9 Reasons Why Everyone Should Lucid Dream

Isis Ra's picture

Here is my list of the 9 reasons why everyone should lucid dream. These include profound benefits that touch all of us, no matter our culture, beliefs or life circumstances. Ultimately, I think all of these benefits put together would play a serious role in advancing the human race, if only it was something that came naturally to all of us. What I'm really saying is: lucidity is a powerful mental tool like no other.

1. Lucid dreaming creates freedom and escapism.


This is probably the one and only reason most people initially pursue consciousness in dreams - to have sex with their secret crush, to re-enact a day in the life of Jack Bauer, or to fly like an eagle over breathtaking scenery. We all have unfulfilled desires and lucidity is an amazing way to experience them in stunning realism. It is our natural virtual reality headset, our one portal to other worlds where we can temporarily escape this reality and live the life of our dreams... Literally.

If you're not a lucid dreamer, think of this escapism as akin to watching a movie or diving into a novel. But here, you are the central protagonist and all the characters, plot twists and epiphanies are profoundly tailored to your needs. An experienced oneironaut can manifest anything they want in a guided dream, or they can let the dream movie play out of its own volition. This gives us both the ultimate power to create any situation imaginable, and the thrill of being presented with unexpected twists and turns produced by our own subconscious.

Many people never get over the need for escapism in lucid dreams. The important thing is to remember - at least every now and then - to reach beyond the novelty value and see the potential of conscious dreaming as it truly stands.

2. Lucid dreaming reveals the power of your brain.

If you've never had a lucid dream, taken psychedelic drugs, or experienced profound meditation, then you are yet to reflect on the nature of human perception and awareness.

Have a look at your surroundings right now. I mean really look. Question whether any of it is real. How is it that you can see everything in such detail? What processes occur in your brain to make vision possible? What if you trip your information processing abilities, and the things you can see become a little less tangible? To understand what I'm poking at, watch this extraordinary TED video in which Jill Bolte Taylor got a research opportunity few scientists would wish for: she had a massive stroke and was able to study her own brain functions (motion, speech and self-awareness) shut down as it happened.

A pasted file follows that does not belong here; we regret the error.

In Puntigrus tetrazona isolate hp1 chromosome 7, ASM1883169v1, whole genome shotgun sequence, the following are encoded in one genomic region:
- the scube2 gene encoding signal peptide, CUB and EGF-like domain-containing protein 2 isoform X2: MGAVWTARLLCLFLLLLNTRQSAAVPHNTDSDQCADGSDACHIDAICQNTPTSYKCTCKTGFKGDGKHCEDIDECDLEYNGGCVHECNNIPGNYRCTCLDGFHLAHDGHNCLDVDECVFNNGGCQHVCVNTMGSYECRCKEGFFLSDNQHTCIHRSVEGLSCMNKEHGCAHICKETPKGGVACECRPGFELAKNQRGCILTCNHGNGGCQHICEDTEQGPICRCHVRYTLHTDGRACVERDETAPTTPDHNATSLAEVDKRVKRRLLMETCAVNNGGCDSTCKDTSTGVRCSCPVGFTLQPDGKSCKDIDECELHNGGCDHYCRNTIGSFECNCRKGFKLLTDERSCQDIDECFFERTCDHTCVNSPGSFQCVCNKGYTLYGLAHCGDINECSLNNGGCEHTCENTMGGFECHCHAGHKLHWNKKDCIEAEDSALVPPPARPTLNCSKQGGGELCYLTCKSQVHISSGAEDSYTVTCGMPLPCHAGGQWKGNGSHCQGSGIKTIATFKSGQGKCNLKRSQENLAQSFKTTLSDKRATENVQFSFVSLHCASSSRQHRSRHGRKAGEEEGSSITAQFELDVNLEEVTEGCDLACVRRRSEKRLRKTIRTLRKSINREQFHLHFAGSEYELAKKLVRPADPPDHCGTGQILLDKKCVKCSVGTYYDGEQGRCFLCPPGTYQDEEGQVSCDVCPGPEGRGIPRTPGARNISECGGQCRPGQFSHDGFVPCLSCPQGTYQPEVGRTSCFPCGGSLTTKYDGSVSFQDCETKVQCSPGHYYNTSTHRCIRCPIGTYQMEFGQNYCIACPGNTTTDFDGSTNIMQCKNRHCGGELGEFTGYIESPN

When you become conscious in the dream state, you have an astonishing opportunity to experience a vivid and tangible dreamworld that is not actually real. Probably the most shocking example of this is a false awakening, where the dreamer becomes convinced they are awake - so vivid is the detail of the dream. Think about that: in a sleep state, where your body is processing only the tiniest amounts of external stimulus, your internal world is as rich as it ever was. Your brain realistically reproduces a world with tables, buildings, gravity, air, emotions, atoms (in fact anything you can conceive of) and it's very lifelike. While limited to the scope of your subconscious imagination, the lucid dream world is still a shocking place which truly has the capacity to mimic reality.

After the tragic Arizona shootings by the disturbed 'conscience dreamer' [sic] Jared Lee Loughner, some naive commentators suggested that anyone who confused dreams with reality must be mentally ill. Clearly, they had never experienced a lucid dream. And they forgot to make the clear distinction: when awake, I know I am awake. That's all fine and good. However, when dreaming, there is much confusion. Most people don't even know they're dreaming while it's happening - and I wouldn't call "most people" mentally deluded. It seems to be that lucid dreamers are actually ahead of the game. They have the insight to know when they're dreaming, at least part of the time. They are much better primed to distinguish the difference between dreams and reality.

Rather than use lucid dreaming as a scapegoat in what was quite obviously a case of mental instability, we should revere conscious dreaming for the wonder that it is. This special phenomenon, reserved only for those bold enough to delve into altered states, gives us a safe and natural way to explore the depths of human consciousness and perception. It has the potential to alter the way we regard the world around us for the rest of our lives.

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